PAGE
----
recommendations to executive Knowledge Pathways for HB-HTA Establish clear pathways for technology assessment. Policy Development Clarify: expectations, scope, roles and responsibilities, means of information collection, standardized tools, and pathways for evaluation. Increase Stakeholder involvement Build into Policy- Patients, Frontline, Managers, Directors,

Support Programs Analytical Decision Making Seek all available data Improve Information collection tools (Forms/Strata) Increase assessment comprehensiveness Continue/validate criteria, establish weights for criteria Decision Support Tools Increase decision-support tools for

managers and directors using a Priority Setting System: Build expectations into Policy Screening/Request Forms Multi-criteria decision matrix Screening for pathway Managers presenting requests for technology need guidance on which pathway would be best based on specific criteria. Example : Alberta Health Surgical Services Standardized information gathering and case presentation

Giving managers an all inclusive form to complete regarding the technology request will guide information to enable decision making committees to use the same criteria. Example: Alberta Health Services- SSCN -Alberta Health Services (AHS) Surgery Strategic Clinical Network (SSCN) Decision Tools Consistent application of decision tools standardizes decision making practices. A Decision Matrix tool integrates the organizations

strategic priorities as well as the decision criteria that managers as a collective at Eastern Health are already using. -Any organization can contextualize such a tool The tool uses a weighted decision matrix for a mathematical multi-criteria analysis of technologies for prioritization. The steps required to use the Matrix Decision Support Tool are: Step 1- Assign a weight to each criteria based on importance to the decision. Together all assigned weights will total 100. Step 2- Assess each technology using the points system of 0-5, based on data collection tool (i.e. Strata or via Technology Request Form.) provided by the requestor of the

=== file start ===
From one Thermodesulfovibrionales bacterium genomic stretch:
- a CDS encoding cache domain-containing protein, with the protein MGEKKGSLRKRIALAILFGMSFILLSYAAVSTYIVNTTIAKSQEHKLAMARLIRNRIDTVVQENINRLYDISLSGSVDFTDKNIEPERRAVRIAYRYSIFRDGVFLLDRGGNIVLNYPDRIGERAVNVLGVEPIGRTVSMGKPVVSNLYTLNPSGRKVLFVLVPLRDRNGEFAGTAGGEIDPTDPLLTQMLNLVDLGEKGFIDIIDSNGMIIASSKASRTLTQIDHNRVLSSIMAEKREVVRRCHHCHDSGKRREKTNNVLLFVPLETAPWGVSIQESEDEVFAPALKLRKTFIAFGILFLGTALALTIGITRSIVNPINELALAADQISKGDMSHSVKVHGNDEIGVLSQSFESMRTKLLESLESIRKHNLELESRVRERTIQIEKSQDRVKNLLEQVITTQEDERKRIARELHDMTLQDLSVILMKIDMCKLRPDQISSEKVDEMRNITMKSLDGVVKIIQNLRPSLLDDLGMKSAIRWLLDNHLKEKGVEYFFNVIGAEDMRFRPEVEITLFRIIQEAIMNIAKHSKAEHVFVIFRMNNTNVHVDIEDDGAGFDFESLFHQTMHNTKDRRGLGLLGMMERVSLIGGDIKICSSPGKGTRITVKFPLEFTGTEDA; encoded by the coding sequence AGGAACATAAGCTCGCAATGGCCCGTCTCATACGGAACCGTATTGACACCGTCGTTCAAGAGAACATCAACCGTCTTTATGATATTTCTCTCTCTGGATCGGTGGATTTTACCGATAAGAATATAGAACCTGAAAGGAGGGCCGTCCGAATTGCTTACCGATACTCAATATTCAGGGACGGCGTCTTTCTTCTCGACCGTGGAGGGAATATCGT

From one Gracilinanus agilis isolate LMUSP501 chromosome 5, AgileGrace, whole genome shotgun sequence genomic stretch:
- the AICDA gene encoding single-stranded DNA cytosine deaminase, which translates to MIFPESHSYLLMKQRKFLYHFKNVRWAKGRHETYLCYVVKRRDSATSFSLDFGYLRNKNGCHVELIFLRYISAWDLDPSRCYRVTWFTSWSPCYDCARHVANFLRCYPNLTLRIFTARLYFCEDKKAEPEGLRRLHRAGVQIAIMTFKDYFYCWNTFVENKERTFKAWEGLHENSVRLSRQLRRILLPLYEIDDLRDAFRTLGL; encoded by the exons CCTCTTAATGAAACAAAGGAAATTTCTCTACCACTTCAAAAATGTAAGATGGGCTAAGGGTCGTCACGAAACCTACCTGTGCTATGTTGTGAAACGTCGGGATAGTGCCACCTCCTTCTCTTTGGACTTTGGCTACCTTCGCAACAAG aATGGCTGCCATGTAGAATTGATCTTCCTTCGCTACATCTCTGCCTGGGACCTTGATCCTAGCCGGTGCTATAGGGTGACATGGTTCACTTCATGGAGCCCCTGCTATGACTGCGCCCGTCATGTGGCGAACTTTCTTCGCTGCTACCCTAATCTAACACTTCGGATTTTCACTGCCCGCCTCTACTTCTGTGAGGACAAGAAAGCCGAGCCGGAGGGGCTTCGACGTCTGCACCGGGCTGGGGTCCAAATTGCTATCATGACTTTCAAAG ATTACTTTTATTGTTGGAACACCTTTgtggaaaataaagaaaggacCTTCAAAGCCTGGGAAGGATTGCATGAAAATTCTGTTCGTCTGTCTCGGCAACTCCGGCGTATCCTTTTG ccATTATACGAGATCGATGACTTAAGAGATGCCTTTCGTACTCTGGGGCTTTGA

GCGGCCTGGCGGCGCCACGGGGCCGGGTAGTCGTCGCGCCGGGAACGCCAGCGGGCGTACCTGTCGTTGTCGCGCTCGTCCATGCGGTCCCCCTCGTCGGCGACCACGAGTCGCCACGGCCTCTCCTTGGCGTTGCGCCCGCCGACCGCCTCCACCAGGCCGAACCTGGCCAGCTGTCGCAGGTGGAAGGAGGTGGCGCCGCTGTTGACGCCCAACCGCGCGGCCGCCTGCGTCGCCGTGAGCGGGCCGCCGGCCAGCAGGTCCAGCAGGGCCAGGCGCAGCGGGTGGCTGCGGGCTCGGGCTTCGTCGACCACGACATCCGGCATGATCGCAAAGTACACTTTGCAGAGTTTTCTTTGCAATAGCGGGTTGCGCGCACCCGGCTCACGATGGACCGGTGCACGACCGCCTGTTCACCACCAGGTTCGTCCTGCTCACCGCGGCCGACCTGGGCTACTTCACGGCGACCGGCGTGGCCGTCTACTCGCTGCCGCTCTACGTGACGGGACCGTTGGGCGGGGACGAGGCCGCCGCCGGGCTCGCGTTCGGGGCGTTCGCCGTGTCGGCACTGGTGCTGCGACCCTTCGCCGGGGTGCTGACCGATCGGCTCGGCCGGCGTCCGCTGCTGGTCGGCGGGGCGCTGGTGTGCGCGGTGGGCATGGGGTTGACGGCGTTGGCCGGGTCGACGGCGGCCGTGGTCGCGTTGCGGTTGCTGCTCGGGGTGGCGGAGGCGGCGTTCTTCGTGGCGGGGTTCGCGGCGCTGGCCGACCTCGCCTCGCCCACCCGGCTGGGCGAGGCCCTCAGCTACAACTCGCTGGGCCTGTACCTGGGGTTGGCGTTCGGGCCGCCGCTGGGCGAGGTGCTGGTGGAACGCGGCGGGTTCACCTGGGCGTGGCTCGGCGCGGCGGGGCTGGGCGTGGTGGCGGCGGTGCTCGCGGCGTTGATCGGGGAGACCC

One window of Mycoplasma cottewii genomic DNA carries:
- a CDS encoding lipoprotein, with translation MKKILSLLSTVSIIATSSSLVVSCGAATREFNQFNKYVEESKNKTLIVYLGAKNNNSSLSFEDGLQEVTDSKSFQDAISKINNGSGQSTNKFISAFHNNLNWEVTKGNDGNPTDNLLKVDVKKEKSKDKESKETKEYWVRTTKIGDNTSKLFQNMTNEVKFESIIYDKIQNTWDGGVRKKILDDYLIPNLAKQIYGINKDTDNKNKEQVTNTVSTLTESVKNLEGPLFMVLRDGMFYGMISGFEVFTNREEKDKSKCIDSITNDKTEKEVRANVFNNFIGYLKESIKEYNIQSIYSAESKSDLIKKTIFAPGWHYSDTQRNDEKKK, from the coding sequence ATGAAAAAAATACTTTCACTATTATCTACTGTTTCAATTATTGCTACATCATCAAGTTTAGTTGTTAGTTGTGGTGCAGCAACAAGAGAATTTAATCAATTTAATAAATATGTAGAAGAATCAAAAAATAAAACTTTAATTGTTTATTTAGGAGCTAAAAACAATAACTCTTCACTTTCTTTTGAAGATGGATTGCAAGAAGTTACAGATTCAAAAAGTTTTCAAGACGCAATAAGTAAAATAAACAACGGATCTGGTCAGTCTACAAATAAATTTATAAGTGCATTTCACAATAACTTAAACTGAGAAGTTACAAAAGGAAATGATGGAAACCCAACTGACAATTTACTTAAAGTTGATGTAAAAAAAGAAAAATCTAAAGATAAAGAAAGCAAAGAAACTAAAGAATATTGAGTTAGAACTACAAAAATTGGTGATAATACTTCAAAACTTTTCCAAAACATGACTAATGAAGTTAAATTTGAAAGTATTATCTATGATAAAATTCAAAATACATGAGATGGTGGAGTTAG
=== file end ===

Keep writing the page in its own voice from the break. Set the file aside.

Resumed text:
technology. Step 3- Multiply each criterions rating points with its weight and write it in the far right column (Score). Step 4- Total all criterion scores in the far right column. Step 5- Prioritize based on the overall score of individual technologies at the bottom. Population Health Priority Criteria 0 Points 1 Point 3 points 5 Points

Efficacy No improvement in patient health gain compared with current practices Minimal improvement in patient health gain compared with current practices Moderate improvement in patient health gain compared with current practices Vast improvement in patient health gain compared with current practices The technology address a condition with very low prevalence (rate/100,000 < 1) The technology address a condition with low prevalence (rate/100,000 btw 1-10)